Gosh, it is Friday again already....time flies when you are busy sewing and this week I have been especially busy. Let me set the scene! It was Easter weekend and the weather was unbelievably rubbish. The boys were watching endless sport on TV and in order to escape not only that, but all the tempting chocolate lurking in every corner of our living room, I retreated to the sewing room with the idea that I wouldn't work on any patterns or kits or plans, but that I would just sew something for our home. It took me all of 30 seconds to decide what. Sitting in a basket on my cutting table for the last few weeks has been Elizabeth Hartman's Greenhouse pattern. It is an absolutely lovely design and every so often I would pull it out of it's cellophane wrapper and flick through what is really quite a substantial set of instructions. It looked complicated and I always thought I didn't have time, but this weekend I did.
I had already seen that although the quilts on the front are spectacular, just on the inside is a rather more manageable version for a first pass - a single row of flowerpots that look as if they are sitting on a shelf. I felt this was the best way to go initially, as although I am a reasonably experienced quilter there did seem to be an awful lot of instructions. I knew exactly which fabrics to pick from my stash as well. I wanted it to go on the wall just outside my kitchen, so the colours needed to coordinate and having just got some bolts of the totally gorgeous Essex linen for embroidery purposes - I saw flowerpots in this lovely textured linen immediately. I also picked some teal coloured Moda Crossweave and prints from Vanessa Christenson - metallic Confetti ombre, which is just fabulous for plant type piecing and a more modern geometric print from her spectrum range, along with a scrap of Karen Lewis fabric which has a graphic red and white print on it. I felt this all worked brilliantly for the space in which it was going to hang, so I set to work.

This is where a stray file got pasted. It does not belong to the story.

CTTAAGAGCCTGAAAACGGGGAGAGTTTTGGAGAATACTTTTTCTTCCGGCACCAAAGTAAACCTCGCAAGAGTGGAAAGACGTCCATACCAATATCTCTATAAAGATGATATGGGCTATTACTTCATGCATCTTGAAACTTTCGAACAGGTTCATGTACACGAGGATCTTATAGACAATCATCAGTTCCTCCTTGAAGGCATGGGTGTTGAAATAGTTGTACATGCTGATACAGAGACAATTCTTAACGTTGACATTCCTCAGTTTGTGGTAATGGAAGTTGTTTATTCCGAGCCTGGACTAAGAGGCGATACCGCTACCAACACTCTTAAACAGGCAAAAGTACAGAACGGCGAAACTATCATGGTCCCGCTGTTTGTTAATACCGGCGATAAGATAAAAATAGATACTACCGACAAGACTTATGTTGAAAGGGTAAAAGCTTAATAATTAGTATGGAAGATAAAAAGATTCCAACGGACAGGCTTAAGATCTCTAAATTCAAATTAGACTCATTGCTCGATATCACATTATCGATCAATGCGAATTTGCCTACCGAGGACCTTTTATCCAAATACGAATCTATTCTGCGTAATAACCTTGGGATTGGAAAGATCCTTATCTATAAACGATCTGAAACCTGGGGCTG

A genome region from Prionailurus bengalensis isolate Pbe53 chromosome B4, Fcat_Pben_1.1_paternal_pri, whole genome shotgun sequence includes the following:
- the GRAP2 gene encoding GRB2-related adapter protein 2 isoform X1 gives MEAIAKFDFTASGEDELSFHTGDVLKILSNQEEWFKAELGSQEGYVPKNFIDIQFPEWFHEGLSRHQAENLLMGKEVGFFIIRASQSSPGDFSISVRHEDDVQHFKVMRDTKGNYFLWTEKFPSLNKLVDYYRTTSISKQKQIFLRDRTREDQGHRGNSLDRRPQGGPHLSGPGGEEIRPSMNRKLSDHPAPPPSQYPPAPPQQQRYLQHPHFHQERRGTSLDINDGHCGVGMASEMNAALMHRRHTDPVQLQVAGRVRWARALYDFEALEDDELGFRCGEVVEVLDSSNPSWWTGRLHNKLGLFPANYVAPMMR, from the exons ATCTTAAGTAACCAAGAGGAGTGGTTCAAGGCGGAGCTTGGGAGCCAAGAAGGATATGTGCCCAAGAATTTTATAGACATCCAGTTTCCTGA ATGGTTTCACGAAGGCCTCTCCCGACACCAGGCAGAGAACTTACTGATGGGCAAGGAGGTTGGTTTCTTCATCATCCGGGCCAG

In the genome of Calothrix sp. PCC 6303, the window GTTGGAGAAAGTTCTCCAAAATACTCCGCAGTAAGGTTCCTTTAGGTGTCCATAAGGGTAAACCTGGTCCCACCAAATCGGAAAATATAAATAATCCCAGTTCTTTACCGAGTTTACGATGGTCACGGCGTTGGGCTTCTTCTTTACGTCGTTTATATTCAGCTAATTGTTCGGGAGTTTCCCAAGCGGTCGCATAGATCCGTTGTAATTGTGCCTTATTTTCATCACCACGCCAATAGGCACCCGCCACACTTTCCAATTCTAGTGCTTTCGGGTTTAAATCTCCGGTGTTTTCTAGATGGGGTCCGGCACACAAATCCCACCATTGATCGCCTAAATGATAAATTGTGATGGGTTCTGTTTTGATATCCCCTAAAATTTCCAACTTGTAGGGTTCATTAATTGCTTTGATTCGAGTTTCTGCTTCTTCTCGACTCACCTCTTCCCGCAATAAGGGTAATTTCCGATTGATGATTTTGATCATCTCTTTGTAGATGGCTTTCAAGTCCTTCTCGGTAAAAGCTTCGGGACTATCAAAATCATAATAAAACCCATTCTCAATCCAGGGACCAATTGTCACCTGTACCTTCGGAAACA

There are alot of small pieces in this quilt and I would wholeheartedly recommend that you cut them out in an organised way and do exactly as Ms. Hartman instructs. This can seem a bit tiresome, but I think in this case it is the best way to keep it all in order.
Some of the pieces are very tiny, but the pattern goes together beautifully and I have to say I thoroughly enjoyed myself. I decided after 3 little cacti, to simply repeat the first 2 to make up the shelf. There are 2 other flower designs which I didn't use this time, but the fabrics seemed to work so well with the first 2 and these plants most resemble my own little cacti collection on the kitchen windowsill.
I think it is just absolutely fab and it was really quick to do once I had understood how the pattern worked. I think that the ombre fabric is just super for such a project and although you do have to fussy cut it a little to get the right amount of gradient in the colour, it is well worth it. Being the embroidery nut that I am, I couldn't resist to just add a little bit of red stitchery on the pots to give a little extra detail. Then I was ready to quilt.
As you know, I am normally a vintage girl, but this time I felt that a more modern quilting approach was needed. I did the straight line quilting on the teal fabric first and was pretty pleased with it. I consulted my bible 'Leah Day's free motion quilting' book for ideas for the top and was sure that I didn't need anything swirly - I went for a sort of retro cityscape effect - kind of like you are looking out of a kitchen window. I know I live in Yorkshire, but I can always pretend it is NYC!!!!! It all worked swimmingly and with the red binding on, it was just ticketty-boo. I stitched two channels on the back of the quilt, top and bottom and put a net curtain rod in the bottom one to help it lie flat against the wall. Finally I added a little label. 'Happy Cacti' - oh yes, I think they are.....
ps. I got my pattern from Oliveandflohandcraft.co.uk and they have some pretty cool fabrics too.
See you next time, Ruby x